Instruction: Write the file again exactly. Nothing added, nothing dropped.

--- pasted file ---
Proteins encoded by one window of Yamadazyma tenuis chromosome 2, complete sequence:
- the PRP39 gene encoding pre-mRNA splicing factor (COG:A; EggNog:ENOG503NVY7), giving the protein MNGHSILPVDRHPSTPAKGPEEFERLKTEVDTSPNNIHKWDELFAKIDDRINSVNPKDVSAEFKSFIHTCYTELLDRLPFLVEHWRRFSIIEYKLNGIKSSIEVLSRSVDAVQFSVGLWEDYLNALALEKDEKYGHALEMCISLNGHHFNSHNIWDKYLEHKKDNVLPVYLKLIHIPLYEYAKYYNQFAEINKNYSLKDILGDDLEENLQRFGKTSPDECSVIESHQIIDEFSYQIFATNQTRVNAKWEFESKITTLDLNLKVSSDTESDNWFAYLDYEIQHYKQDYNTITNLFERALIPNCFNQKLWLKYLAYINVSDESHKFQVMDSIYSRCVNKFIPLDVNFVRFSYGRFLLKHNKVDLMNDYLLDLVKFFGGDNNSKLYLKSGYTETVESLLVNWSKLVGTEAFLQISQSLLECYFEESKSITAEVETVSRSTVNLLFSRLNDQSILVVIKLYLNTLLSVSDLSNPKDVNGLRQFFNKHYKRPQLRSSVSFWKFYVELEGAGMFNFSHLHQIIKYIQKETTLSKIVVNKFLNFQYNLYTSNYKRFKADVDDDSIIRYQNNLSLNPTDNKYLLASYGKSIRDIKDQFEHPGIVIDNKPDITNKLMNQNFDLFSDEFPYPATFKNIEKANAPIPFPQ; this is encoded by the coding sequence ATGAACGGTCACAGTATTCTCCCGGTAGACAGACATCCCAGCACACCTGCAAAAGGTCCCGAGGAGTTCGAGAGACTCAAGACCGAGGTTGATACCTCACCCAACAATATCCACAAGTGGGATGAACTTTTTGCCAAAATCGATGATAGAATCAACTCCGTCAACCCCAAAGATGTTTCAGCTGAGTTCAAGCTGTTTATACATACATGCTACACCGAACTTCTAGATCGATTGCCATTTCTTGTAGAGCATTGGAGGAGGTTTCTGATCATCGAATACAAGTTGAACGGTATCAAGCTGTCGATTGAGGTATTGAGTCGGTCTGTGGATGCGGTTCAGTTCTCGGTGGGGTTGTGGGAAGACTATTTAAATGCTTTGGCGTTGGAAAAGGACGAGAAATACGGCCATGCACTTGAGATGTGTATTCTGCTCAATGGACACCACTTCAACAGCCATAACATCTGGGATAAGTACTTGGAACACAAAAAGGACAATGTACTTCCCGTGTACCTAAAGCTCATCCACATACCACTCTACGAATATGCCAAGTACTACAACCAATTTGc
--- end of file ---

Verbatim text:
Proteins encoded by one window of Yamadazyma tenuis chromosome 2, complete sequence:
- the PRP39 gene encoding pre-mRNA splicing factor (COG:A; EggNog:ENOG503NVY7), giving the protein MNGHSILPVDRHPSTPAKGPEEFERLKTEVDTSPNNIHKWDELFAKIDDRINSVNPKDVSAEFKSFIHTCYTELLDRLPFLVEHWRRFSIIEYKLNGIKSSIEVLSRSVDAVQFSVGLWEDYLNALALEKDEKYGHALEMCISLNGHHFNSHNIWDKYLEHKKDNVLPVYLKLIHIPLYEYAKYYNQFAEINKNYSLKDILGDDLEENLQRFGKTSPDECSVIESHQIIDEFSYQIFATNQTRVNAKWEFESKITTLDLNLKVSSDTESDNWFAYLDYEIQHYKQDYNTITNLFERALIPNCFNQKLWLKYLAYINVSDESHKFQVMDSIYSRCVNKFIPLDVNFVRFSYGRFLLKHNKVDLMNDYLLDLVKFFGGDNNSKLYLKSGYTETVESLLVNWSKLVGTEAFLQISQSLLECYFEESKSITAEVETVSRSTVNLLFSRLNDQSILVVIKLYLNTLLSVSDLSNPKDVNGLRQFFNKHYKRPQLRSSVSFWKFYVELEGAGMFNFSHLHQIIKYIQKETTLSKIVVNKFLNFQYNLYTSNYKRFKADVDDDSIIRYQNNLSLNPTDNKYLLASYGKSIRDIKDQFEHPGIVIDNKPDITNKLMNQNFDLFSDEFPYPATFKNIEKANAPIPFPQ; this is encoded by the coding sequence ATGAACGGTCACAGTATTCTCCCGGTAGACAGACATCCCAGCACACCTGCAAAAGGTCCCGAGGAGTTCGAGAGACTCAAGACCGAGGTTGATACCTCACCCAACAATATCCACAAGTGGGATGAACTTTTTGCCAAAATCGATGATAGAATCAACTCCGTCAACCCCAAAGATGTTTCAGCTGAGTTCAAGCTGTTTATACATACATGCTACACCGAACTTCTAGATCGATTGCCATTTCTTGTAGAGCATTGGAGGAGGTTTCTGATCATCGAATACAAGTTGAACGGTATCAAGCTGTCGATTGAGGTATTGAGTCGGTCTGTGGATGCGGTTCAGTTCTCGGTGGGGTTGTGGGAAGACTATTTAAATGCTTTGGCGTTGGAAAAGGACGAGAAATACGGCCATGCACTTGAGATGTGTATTCTGCTCAATGGACACCACTTCAACAGCCATAACATCTGGGATAAGTACTTGGAACACAAAAAGGACAATGTACTTCCCGTGTACCTAAAGCTCATCCACATACCACTCTACGAATATGCCAAGTACTACAACCAATTTGc